Faces at the Bottom of the Well: The Permanence of Racism

Overview

The noted civil rights activist uses allegory and historical example to present a radical vision of the persistence of racism in America. These essays shed light on some of the most perplexing and vexing issues of our day: affirmative action, the disparity between civil rights law and reality, the “racist outbursts” of some black leaders, the temptation toward violent retaliation, and much more.

This series of allegorial stories and encounters with fictional ...

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Overview

The noted civil rights activist uses allegory and historical example to present a radical vision of the persistence of racism in America. These essays shed light on some of the most perplexing and vexing issues of our day: affirmative action, the disparity between civil rights law and reality, the “racist outbursts” of some black leaders, the temptation toward violent retaliation, and much more.

This series of allegorial stories and encounters with fictional characters sheds light on some of the most perplexing and vexing issues of the day: affirmative action, disparity between civil rights law and reality, "racist outbursts" of some African American leaders, and more.

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Editorial Reviews

Nation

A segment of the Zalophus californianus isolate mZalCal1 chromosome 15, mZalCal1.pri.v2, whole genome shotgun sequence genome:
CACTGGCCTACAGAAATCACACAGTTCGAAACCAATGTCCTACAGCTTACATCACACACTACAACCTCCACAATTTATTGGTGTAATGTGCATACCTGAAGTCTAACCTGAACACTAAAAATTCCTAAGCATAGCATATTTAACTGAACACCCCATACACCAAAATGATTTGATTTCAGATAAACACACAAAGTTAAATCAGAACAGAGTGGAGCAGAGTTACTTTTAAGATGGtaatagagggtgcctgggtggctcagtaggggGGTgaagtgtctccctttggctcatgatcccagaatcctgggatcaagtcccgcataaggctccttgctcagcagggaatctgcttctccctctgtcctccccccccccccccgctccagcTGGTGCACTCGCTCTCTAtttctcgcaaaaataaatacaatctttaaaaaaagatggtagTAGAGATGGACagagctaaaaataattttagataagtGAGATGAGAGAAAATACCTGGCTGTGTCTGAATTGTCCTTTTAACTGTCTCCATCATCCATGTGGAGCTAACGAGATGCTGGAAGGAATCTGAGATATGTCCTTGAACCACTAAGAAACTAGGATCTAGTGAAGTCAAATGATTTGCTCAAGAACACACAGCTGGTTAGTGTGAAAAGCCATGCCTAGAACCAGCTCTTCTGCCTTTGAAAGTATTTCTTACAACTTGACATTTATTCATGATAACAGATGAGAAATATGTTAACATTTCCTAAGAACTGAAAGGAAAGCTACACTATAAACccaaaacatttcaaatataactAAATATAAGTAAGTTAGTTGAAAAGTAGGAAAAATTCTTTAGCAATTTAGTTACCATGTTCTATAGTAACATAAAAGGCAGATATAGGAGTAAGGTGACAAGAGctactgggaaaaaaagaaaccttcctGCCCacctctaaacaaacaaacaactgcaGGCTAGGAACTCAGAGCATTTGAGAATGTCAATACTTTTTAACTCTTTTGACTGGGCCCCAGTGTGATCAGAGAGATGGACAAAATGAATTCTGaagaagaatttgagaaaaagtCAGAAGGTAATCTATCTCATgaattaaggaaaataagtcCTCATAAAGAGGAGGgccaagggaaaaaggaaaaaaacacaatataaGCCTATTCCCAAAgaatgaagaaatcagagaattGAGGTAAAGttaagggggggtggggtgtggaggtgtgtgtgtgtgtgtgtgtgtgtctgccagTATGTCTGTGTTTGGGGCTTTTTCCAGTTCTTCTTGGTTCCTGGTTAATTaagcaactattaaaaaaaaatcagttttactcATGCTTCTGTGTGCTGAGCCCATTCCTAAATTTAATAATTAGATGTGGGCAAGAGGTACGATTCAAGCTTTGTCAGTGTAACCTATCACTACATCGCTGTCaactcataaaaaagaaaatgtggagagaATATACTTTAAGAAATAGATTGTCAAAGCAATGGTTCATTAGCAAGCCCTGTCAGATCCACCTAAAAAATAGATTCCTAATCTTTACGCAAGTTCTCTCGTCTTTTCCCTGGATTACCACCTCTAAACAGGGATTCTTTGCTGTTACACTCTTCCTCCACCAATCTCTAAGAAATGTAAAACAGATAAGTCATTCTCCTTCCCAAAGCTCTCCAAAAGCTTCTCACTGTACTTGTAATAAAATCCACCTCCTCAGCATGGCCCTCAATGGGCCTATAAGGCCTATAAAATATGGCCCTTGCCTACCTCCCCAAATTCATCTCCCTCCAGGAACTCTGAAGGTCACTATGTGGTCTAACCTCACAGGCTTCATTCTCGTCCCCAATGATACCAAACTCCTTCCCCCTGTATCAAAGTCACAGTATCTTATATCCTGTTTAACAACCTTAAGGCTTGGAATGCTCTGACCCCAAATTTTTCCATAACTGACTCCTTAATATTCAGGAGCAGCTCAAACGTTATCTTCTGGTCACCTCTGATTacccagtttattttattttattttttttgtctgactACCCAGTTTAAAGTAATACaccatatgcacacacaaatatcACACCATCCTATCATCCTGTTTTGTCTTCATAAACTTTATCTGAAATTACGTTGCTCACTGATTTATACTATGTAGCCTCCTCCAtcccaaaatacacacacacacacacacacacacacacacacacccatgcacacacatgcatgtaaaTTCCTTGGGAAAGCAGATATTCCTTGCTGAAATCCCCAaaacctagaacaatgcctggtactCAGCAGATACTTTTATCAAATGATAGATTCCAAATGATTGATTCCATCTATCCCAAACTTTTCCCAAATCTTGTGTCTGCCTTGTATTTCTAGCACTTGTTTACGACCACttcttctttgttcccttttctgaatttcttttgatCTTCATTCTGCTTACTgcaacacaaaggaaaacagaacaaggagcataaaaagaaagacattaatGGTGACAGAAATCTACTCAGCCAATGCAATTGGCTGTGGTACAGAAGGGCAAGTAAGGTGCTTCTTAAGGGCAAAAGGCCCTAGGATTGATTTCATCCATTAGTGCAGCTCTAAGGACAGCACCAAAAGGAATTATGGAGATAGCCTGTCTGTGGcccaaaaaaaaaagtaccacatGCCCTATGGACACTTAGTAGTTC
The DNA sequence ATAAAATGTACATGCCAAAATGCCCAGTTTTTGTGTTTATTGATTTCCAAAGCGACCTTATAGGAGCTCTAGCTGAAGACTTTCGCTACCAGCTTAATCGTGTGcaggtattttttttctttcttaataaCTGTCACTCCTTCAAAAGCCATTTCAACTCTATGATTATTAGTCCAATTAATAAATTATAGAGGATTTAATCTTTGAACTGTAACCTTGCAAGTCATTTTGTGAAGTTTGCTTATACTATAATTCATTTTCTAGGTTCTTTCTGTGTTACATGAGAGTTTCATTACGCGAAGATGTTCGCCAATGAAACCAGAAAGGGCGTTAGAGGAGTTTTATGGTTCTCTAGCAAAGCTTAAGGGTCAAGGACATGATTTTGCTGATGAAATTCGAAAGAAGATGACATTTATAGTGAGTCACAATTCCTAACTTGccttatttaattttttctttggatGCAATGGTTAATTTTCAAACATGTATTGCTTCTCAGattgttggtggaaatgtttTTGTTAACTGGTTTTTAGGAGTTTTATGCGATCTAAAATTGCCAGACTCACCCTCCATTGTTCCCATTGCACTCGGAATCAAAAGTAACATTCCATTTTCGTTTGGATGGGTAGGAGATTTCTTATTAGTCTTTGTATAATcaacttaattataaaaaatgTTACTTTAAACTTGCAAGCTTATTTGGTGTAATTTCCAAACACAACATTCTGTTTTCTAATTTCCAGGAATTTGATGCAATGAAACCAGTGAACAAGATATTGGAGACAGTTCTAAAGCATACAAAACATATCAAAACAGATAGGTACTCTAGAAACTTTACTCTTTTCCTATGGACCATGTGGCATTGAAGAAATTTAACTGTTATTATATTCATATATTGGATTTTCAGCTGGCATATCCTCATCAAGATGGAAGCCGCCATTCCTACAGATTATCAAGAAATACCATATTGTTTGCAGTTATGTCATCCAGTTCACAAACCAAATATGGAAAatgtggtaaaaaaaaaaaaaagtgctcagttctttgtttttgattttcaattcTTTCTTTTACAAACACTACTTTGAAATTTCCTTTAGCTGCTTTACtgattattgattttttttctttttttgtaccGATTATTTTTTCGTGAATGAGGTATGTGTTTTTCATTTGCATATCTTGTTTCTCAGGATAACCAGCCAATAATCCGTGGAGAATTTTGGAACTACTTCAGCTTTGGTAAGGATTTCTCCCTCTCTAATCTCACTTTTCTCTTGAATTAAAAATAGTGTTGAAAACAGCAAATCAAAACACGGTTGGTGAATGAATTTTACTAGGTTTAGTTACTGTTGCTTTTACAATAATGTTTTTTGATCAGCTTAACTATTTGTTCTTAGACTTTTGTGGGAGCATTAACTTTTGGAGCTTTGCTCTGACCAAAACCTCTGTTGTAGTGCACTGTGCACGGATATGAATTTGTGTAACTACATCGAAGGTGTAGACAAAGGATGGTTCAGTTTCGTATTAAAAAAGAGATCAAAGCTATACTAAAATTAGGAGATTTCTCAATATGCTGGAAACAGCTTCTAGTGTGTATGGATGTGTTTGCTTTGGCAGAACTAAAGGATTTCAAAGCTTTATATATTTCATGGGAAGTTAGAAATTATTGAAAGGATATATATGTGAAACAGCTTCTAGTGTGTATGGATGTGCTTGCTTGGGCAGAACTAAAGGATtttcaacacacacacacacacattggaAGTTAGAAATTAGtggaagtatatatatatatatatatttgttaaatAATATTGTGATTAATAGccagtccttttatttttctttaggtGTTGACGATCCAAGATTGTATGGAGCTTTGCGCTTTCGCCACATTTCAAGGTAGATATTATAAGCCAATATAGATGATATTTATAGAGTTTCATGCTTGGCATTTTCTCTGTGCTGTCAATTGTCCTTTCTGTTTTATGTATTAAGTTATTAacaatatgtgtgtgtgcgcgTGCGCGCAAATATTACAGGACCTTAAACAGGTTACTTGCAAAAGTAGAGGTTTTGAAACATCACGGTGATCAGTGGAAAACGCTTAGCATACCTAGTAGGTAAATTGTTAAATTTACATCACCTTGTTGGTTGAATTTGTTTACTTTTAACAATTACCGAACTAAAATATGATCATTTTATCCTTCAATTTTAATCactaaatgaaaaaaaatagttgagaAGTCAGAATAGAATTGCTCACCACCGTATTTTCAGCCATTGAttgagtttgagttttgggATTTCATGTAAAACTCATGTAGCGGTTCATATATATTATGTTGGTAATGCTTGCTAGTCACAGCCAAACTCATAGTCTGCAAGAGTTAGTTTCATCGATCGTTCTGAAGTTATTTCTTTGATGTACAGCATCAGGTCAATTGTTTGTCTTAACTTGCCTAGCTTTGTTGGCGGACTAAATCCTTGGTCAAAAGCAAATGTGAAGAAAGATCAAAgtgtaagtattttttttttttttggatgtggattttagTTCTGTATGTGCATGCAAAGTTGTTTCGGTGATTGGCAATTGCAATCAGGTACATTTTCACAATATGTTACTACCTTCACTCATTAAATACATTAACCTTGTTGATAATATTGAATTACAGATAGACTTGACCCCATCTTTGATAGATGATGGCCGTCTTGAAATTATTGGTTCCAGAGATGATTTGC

A testament of faith—faith in the importance of fighting back.
New York Times Book Review
A starkly existentialist vision . . . chilling. . . . The stories challenge old assumptions and then linger in the mind.
Washington Post Book World
Stingingly effective....He is pushing a sort of racial existentialism...anchored in what is rather than in hopes of what will be.
Los Angeles Times Book Review
Even the unconverted will have to admit that the fictional parables that function as his sermons are powerful in their eloquence.
Publishers Weekly - Publisher's Weekly
In nine grim metaphorical sketches, Bell hammers home his controversial theme that white racism is a permanent, indestructible component of our society. $25,000 ad/promo. (Aug.)
Library Journal
Bell, in the news because he is on leave from Harvard Law School to protest its never having hired a tenured black woman, has written a provocative and creative book that nicely follows his And We Are Not Saved ( LJ 8/87). His ``interweaving of fact and fiction'' and an ``unorthodox form'' make for stimulating reading and clarify for white readers the obstacles continually faced by black Americans and the miseries they endlessly endure. No other book features, as does this one, a Racial Preference Licensing Act, Racial Data Storms, Afroatlantica Emigration, Space Traders (guess who they are coming to take away?), the Anne Frank Committee, and White Citizens for Black Survival. Bell's thoughts about Minister Louis Farrakhan and Supreme Court Justice Clarence Thomas are a contribution to the public dialog on those figures. An especially important and relevant publication for public and academic libraries.-- Katherine Dahl, Western Illinois Univ., Macomb
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Product Details

  • ISBN-13: 9780465068142
  • Publisher: Basic Books
  • Publication date: 10/28/1993
  • Edition description: Reprint
  • Pages: 240
  • Sales rank: 459,262
  • Lexile: 1340L (what's this?)
  • Product dimensions: 7.76 (w) x 5.24 (h) x 0.61 (d)

Meet the Author

Derrick Bell

Derrick Bell, a visiting professor at New York University Law School, was dismissed by Harvard University from his position as Weld Professor of Law for refusing to end his two-year leave through which he protested the absence of minority women on the law faculty. He is also the author of Faces at the Bottom of the Well, Confronting Authority, and And We Are Not Saved.

Biography